Views:221 Author:Site Editor Publish Time: 2020-09-08 Origin:Site
The Internet has turned the world into a global village, and the distance between people has been further narrowed. Behind it, the rapid change of optical fiber cables plays an important role, which makes information spread faster.
Although fiber optic cable can further improve the network speed, this growth rate is unsustainable if the protection system is not constructed. So the article will discuss how to build a system that can physically hold up as the years go by. Physical network protection involves using the right tools and equipment to safeguard cables from external forces as well as improper use.
Raceway, also called conduit, is one of the easiest ways to protect any cable, fiber optic included. These hollow pieces of plastic act like a protective outer shell. They are available as straight sticks as well as various angled pieces for designing networks of any size and shape.
While the raceway is ideal for protecting the main part of the cable, the connectors on the ends will need something a bit different. Typically, equipment using fiber optic cable is put onto a rack or cabinet. Rack mount enclosures are used with those set-ups to protect the ends of the cables connected to the equipment and ensure no one with unauthorized access unplugs anything. Some of these enclosures can also be mounted directly onto walls when no rack/cabinet is available.
Accidentally damaging fiber optic cables
Innovations in fiber optic technology have made these cables less brittle than they once were. That being said, they are still made using glass. Some fiber cables are armored and less prone to damage under abuse but no cable is indestructible. Like any other cable, fiber optic has a bend radius. This is the largest angle the cable can bend before it starts suffering damage. The bend radius of a cable is roughly 10x its outer diameter. For fiber, this should be around 30mm (1.18”) minimum.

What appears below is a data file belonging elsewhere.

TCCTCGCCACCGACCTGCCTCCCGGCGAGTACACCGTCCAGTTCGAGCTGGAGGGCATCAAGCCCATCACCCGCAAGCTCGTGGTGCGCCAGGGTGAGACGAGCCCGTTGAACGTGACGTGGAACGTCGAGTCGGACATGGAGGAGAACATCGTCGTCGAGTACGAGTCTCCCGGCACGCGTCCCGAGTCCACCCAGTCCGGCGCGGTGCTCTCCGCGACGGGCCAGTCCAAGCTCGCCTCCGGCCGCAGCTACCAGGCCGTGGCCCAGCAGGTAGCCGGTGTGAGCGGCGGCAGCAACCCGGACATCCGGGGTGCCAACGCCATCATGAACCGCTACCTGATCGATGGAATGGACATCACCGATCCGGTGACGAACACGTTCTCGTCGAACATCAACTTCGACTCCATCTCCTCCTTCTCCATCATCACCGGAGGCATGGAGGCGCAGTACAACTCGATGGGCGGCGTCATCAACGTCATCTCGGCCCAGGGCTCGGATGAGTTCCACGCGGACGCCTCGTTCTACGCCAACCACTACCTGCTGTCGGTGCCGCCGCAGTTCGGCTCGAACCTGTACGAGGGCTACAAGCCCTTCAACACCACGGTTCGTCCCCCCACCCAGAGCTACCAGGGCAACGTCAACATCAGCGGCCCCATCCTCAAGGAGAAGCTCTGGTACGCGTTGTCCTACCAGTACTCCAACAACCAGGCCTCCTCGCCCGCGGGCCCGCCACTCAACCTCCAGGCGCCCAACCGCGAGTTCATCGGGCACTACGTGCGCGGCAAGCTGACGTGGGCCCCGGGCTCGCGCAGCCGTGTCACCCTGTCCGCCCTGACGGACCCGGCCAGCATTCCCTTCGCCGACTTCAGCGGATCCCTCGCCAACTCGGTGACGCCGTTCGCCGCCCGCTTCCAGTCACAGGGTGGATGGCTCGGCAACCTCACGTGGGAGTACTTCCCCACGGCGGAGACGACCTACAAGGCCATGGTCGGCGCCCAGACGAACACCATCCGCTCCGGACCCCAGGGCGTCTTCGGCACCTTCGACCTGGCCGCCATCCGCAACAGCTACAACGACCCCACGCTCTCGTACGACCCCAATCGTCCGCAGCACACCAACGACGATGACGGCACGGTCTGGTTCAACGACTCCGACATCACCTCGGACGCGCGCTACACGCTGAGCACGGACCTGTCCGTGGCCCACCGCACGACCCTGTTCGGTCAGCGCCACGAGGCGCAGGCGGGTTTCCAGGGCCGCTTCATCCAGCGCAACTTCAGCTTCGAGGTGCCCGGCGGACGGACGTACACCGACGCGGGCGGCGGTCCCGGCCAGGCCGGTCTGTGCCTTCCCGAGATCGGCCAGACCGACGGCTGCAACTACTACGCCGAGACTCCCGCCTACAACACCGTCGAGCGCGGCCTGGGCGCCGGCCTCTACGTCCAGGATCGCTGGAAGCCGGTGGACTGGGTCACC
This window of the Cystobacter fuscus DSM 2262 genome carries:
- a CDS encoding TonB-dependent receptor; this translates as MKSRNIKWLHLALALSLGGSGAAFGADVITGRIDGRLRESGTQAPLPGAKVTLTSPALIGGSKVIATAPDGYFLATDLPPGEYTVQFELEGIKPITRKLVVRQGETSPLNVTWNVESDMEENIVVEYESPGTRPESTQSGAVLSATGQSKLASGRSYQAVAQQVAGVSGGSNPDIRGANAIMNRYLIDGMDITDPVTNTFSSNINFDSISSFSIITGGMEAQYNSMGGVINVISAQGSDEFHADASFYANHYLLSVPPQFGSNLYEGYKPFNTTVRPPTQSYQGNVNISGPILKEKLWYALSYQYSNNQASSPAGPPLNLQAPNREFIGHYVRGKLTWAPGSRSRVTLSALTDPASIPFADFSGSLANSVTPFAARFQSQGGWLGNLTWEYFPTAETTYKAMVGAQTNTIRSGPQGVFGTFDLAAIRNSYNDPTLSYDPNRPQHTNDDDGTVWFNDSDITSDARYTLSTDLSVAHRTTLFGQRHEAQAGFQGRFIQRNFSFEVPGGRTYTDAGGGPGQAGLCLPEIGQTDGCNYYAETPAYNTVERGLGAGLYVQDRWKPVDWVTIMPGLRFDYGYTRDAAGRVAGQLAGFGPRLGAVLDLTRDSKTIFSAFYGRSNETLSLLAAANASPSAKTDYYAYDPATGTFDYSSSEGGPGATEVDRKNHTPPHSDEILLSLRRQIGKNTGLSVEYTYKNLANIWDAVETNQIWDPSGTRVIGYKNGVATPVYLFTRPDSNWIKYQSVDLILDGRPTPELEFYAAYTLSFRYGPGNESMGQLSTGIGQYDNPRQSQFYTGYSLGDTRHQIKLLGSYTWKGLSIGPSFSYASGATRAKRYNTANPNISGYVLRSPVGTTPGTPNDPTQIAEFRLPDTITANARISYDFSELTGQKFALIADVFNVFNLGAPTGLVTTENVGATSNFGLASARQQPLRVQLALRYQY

Properly handling cables is about more than just watching the bend radius. When handling a connector at the end of the cable, make sure not to pull or twist it. This can cause internal components to break or even make the connector pop off the end of the cable. Also, make sure not to rub the end of the connector against anything. Those ends are made from glass; scratching or otherwise damaging the glass can affect cable performance. Broken glass at the end of a damaged cable can also cut someone’s skin if improperly handled.
It is important to remember that no how carefully a fiber optic network is protected and handled, sometimes accidents just happen. Pulling new cable can cause something to snag and break. A pole supporting cables could be knocked down by an auto accident. Road maintenance projects could dig in the wrong spot and break through a wire. Some events are outside your control no matter how much safety prep is in place and result in downtime while repairs are made. But while accidents are sometimes unavoidable, there are other environmental factors users can knowingly watch out for.
Damage can come from the environment around a fiber optic cable. In indoor environments, this is typically not an issue. Fiber optic cables can function in the same environments as any other type of cable (Ethernet, coax, etc) common to offices, businesses, and similar areas. Outdoors can be another issue. Fiber cables are frequently used outside and most, but not all, common fiber cables are built with that in mind. The specs on those cables are made with common outdoor issues in mind, such as exposure to sunlight or moderate rain. More intense conditions like extreme heat, freezing cold, lightning, or other serious environmental hazards can be more than a standard fiber optic cable is built to handle. More durable cables must be used to withstand intense weather conditions.
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